Matt Lee Anderson has a typically perceptive essay over at Mere Orthodoxy on the subject of our habits of reading in the Internet Age and how these are unconducive to reflective and receptive dialogue. He writes:
I suggested above that a world that does not read deeply will struggle to speak reasonably with each other. That claim deserves more attention, as it is not intuitively obvious. If my hypothesis that deep reading demands trust gets anywhere near the truth, it would provide one reason why a world of shallow readers would also be a world of combative and reactive interlocutors. When our posture is one of skepticism or defensiveness toward what we read, our tone in response will be as well. Winsomely and cheerfully defending the truths of Christianity means charitably reading those who oppose us.
The paradox of this is that the very promise the internet made for intellectually minded Christians is the one that it necessarily cannot fulfill, at least not for very long. As someone who began his public career by organizing the first conference for Christian bloggers back in 2004, I know well the triumphalism of the “new media” and the possibilities for improved and expanded dialogue with those we disagreed with inherent in it. Those possibilities may have come to pass in some small corners (like this one!), but more often than not the speed and anonymity of the internet brought out the least charitable and most polarizing aspects of our world. And that was among a body of people whose first movements in this world didn’t have screens in front of them. Those who are children now will struggle even more than we, unless they are fed a steady diet of books.
Read the whole piece here.
Matt’s points about the connection between our online media and our habits of reading, thought, discourse, and argument will be familiar to readers of writers such as Nicholas Carr. However, I believe that they are extremely important. I have reflected upon these things extensively over the last several years and, in large part as a result of this, I am reaching the conclusion that the Internet isn’t generally serving me well on these fronts.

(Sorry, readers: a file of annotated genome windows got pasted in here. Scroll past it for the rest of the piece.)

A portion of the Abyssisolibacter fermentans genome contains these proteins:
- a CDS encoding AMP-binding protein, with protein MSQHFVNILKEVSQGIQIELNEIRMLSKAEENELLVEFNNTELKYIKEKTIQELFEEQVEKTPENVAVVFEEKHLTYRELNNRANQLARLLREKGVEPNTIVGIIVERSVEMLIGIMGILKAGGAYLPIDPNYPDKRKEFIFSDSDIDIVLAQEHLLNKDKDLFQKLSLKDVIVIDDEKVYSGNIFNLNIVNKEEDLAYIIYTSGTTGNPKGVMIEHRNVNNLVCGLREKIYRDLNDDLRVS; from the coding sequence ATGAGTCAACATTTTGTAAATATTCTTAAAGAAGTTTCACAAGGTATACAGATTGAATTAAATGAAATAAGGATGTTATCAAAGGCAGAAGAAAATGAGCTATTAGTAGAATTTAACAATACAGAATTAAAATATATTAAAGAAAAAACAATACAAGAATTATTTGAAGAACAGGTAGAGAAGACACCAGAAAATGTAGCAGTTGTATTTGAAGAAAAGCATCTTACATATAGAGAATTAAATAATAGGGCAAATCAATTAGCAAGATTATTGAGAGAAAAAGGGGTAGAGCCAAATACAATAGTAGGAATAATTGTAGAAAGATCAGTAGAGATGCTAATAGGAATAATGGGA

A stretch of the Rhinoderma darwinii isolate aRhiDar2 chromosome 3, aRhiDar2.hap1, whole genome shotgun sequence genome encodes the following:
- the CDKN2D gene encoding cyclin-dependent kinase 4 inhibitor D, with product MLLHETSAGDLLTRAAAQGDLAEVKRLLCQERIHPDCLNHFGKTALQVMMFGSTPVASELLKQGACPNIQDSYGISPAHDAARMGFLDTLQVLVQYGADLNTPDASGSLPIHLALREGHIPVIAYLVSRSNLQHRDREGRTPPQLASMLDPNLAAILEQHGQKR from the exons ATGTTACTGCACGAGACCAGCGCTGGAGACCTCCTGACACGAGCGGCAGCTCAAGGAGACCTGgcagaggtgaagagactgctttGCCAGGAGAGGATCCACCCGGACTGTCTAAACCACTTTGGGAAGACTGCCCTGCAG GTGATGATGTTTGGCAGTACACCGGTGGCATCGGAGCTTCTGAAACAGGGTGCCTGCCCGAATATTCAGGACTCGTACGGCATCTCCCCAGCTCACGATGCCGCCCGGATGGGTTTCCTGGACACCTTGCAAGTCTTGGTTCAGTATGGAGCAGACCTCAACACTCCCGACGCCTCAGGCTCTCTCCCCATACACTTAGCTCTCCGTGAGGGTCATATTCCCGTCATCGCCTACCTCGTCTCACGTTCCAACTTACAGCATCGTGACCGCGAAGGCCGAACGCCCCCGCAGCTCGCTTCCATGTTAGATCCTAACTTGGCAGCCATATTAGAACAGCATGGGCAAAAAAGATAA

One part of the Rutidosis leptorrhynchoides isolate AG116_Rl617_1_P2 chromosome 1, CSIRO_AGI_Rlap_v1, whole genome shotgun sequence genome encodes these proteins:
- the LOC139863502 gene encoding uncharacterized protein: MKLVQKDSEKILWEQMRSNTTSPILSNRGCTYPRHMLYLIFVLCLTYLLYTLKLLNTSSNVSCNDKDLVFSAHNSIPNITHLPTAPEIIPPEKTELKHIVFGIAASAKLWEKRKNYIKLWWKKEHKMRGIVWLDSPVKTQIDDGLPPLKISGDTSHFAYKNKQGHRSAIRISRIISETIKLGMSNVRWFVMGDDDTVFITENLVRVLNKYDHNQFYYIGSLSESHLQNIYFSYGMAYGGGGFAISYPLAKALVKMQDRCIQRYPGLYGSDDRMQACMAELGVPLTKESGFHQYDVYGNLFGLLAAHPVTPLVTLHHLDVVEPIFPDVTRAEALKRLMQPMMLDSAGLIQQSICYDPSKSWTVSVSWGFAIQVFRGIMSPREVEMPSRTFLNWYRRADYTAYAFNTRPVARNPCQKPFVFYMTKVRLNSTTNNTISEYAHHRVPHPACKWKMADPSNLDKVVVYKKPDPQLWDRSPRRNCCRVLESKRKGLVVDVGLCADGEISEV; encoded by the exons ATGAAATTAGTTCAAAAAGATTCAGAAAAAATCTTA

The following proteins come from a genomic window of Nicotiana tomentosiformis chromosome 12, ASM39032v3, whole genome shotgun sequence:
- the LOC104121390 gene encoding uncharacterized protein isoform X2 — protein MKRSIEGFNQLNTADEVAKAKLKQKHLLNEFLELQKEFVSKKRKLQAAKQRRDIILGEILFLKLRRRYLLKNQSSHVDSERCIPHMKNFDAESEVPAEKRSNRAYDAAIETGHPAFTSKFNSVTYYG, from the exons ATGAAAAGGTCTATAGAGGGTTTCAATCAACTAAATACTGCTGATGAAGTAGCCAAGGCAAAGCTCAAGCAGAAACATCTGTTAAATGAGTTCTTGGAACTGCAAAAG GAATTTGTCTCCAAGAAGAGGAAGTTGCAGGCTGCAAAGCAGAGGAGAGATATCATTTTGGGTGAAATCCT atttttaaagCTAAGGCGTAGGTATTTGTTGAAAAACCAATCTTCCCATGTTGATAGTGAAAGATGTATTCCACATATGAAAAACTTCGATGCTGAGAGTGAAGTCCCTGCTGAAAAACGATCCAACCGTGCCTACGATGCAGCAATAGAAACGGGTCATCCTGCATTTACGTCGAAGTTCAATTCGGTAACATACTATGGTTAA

Like Matt, this has brought me to the point of radically reassessing my online reading, writing, socializing, and dialoguing. Most of the time I spend reading material online would be better spent reading published material offline. Most of the time I spend writing material for blogs, comments, tweets, e-mails, and other online discussions would be better spent writing in a more polished and detailed fashion. Most of the time I spend socializing online would be better spent interacting with people in person. Much of the time I spend dialoguing online—with the esteemed commenters on this blog excluded—could be more productively spent doing … well, just about anything else!
As I have argued before, greater speed, increased efficiency, the reduction of ‘friction’, more information, and greater sociality are often detrimental to our habits of reading, thought, writing, and argument (follow any of the eight links in this sentence for much more of my thoughts on the subject). Those of us who know life before the Internet and especially before the web started to be dominated by a few social networks and when it provided room for much more obscurity and privacy, with much less supervision, may sense a loss that many of our younger peers might not. Many of the sorts of conversations that first inspired me to start a blog are no longer possible now on the Internet now. Indeed, what it means to blog has changed considerably. The future of the Internet for me may well be a movement back to such archaic media as private e-mail discussion lists, where it is still possible to have slow, non-reactive, non-intimate, and intelligent conversations with select groups of interlocutors, who can be held to high standards of interpretation, argumentation, and dialogue. The value of and great need for online contexts that are slower, ‘frictionful’, pared down, less social, less efficient, less intimate, obscurer, less accessible, less inclusive, less interactive, less connected, etc. has never been so clear to me. It is in such contexts that reading, thought, and discourse may finally thrive.